In his search for a stronger casting multiplier reel, veteran shore angler Tony Burman turned to Akios

Akios Nitron F-15 multiplier

SSP: £229.99

Early in 2020, Akios released a larger multiplier, the Nitron F-15, with the idea being to provide a reel that would cast as well as the company’s smaller and popular Shuttle models. A big task indeed and I was keen to discover how it would turn out.

Those smaller Shuttle reels are well built and cast unbelievably well. I had used them in their various guises and they became my favourite straight out of the box reels. At times, though, if there was a lot of weed in the water, I craved a stronger, bigger model. I had other brands in my tackle box but they were temperamental and I could never get a reel that ran the same – one would be quick and hard to control, the other may have been on the slow side.


When the Nitron F-15 was released, Akios classed it as a powerhouse long-distance casting reel. “Combining the superior casting abilities of the Akios Shuttle with a powerful high-retrieve gearbox, the Nitron F-15 is fuelled for power and performance,” said the marketing information. The company boasted of its superior casting distances, as well the powerful, superfast 6.2:1 retrieve gearbox driven by a new counter-balanced power handle. It sported the Akios Quadro magnetic braking system, operated by a wider knobby controller, to offer precise braking forces. It was claimed that when the magnets were wound fully on they ensured overrun-free casting in any weather conditions. The free-running, lightweight, lateral anti-distortion tournament spool was, apparently, made for achieving insane casting distances. Enough of that, I’d make up my own mind.

The Akios brand has been with us since 2010 and was set up by Simon Bradbury. Having worked on product development for Abu Garcia for 17 years, he knew the game. He started with a range of five S-Line reels (the 656CS, 656CSM, 656CTM and the 757CS and 757CTM), which were revealed in a review written by my old mate Alan Yates in Sea Angler. Alan was impressed.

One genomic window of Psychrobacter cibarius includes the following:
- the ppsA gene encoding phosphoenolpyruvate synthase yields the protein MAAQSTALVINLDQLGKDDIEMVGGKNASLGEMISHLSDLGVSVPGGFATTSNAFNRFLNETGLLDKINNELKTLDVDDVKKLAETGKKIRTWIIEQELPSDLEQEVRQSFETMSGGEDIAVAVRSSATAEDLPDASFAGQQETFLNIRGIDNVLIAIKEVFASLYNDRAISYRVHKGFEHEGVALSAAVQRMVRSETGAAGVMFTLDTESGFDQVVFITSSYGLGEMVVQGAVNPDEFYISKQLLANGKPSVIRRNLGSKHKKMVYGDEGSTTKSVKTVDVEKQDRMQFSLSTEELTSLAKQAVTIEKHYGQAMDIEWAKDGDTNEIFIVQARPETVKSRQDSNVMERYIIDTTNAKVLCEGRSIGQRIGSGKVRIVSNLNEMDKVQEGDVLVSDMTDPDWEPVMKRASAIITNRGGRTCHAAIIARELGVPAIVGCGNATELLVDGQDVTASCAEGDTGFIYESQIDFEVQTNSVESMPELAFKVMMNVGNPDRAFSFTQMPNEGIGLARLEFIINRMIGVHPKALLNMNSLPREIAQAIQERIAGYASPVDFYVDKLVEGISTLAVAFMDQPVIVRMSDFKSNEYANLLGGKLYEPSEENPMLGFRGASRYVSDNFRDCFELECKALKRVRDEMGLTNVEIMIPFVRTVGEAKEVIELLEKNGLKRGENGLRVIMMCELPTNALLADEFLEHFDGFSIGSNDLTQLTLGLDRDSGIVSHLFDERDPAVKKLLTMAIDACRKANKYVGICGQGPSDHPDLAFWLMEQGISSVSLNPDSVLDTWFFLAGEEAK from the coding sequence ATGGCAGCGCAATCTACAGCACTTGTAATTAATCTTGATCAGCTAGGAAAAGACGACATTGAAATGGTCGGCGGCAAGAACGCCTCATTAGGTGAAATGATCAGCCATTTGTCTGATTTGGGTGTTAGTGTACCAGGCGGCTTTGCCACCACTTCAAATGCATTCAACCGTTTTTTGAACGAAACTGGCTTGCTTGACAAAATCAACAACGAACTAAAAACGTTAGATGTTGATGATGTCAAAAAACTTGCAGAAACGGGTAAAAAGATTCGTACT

Ten years later the Nitron F-15 came out. It didn’t take long for some negativity to appear on social media, all based on a prototype where the line got behind the spool, yet hardly anyone actually had the reel. The problem was solved and the production models were spot on. I decided to buy one.

My reel arrived and really looked the part in its grey carbon-looking one-piece frame. It had a nice-sized red handle too. The spool was, of course, bigger than the Shuttle’s but very manageable. Casting control was with magnets and the side adjustor. I cast with my reel at the top of the rod butt and could get my thumb well over the spool to keep hold without it slipping while casting.

Akios Nitron F-15 in action

I could not fault them, and Sea Angler’s highly respected contributor, John Holden gave the Nitron a comprehensive, well-received review in this magazine (issue 579). My Nitron performed without problems. It cast very well and had plenty of power in reserve to combat anything thrown at it. With the reel set up correctly, I avoided over-runs. If it started to run faster it was usually time for a clean. It ran very well with yellow Rocket Fuel. Soon I wanted another to make a pair.

Having met Simon Bradbury at the European Open Beach Championship on the Holderness Coast last year, I pressed him about the issue raised on social media and he reassured me that the problem had been resolved. That was good enough for me and I bought another one. Eventually, the handle came loose on my first one, even after tightening the main nut. It wasn’t a major thing but I mentioned it to Akios and was asked to return it. The reel came back to me serviced and as good as new. Since then there have been no problems and my second Fathom has been fine.


After more than a year’s use, what do I think? I love the Nitron. Mine have performed fantastically well. The casting potential is very good and, when tuned up, they behave themselves very well. I like the ultra-smooth drag, which performs well when used to play a fish. I have loaded mostly 0.32mm line without any line going behind the spool.

The resistance to wear and tear is also very good. Yes, a bit of paint has come off the edges of the spool, which is understandable bearing in mind the speed the spool rotates and the elements it has to battle against. There are no chips on the spools and they still run as smooth today as they did when I first got them. If the going gets tough and you have a lot of weed about, the Nitron deals with it comfortably. With its very good spool capacity, this is a reel for all types of sea fishing. Anglers who tried mine were impressed and some have got their own. They have not been disappointed.

Atrios kit laid out



Design: X-frame

Spool material: Machined aluminium

Spool: Free floating on 5mm spindle

Handle: Counterbalanced anodized power handle

Bearings:  Stainless steel, 4BB+1ARB

Gears: Brass main gear and pinion

Braking: Micro-adjustable, magnetic

Weight: 440g

Retrieve ratio: 6.2:1 gear ratio

Retrieve rate: 86cm/34.4in per handle turn

Line-out alarm: Yes, ratchet

Drag system: Micro adjustable, multi-disc carbon

Maximum drag: 12kg

Line capacity (mono): 330m/0.35mm, 260m/0.40mm

Line capacity (braid): 550m/20lb(9kg), 480m/30lb(13.6kg)

SSP: £229.99

* Available from Akios stockists

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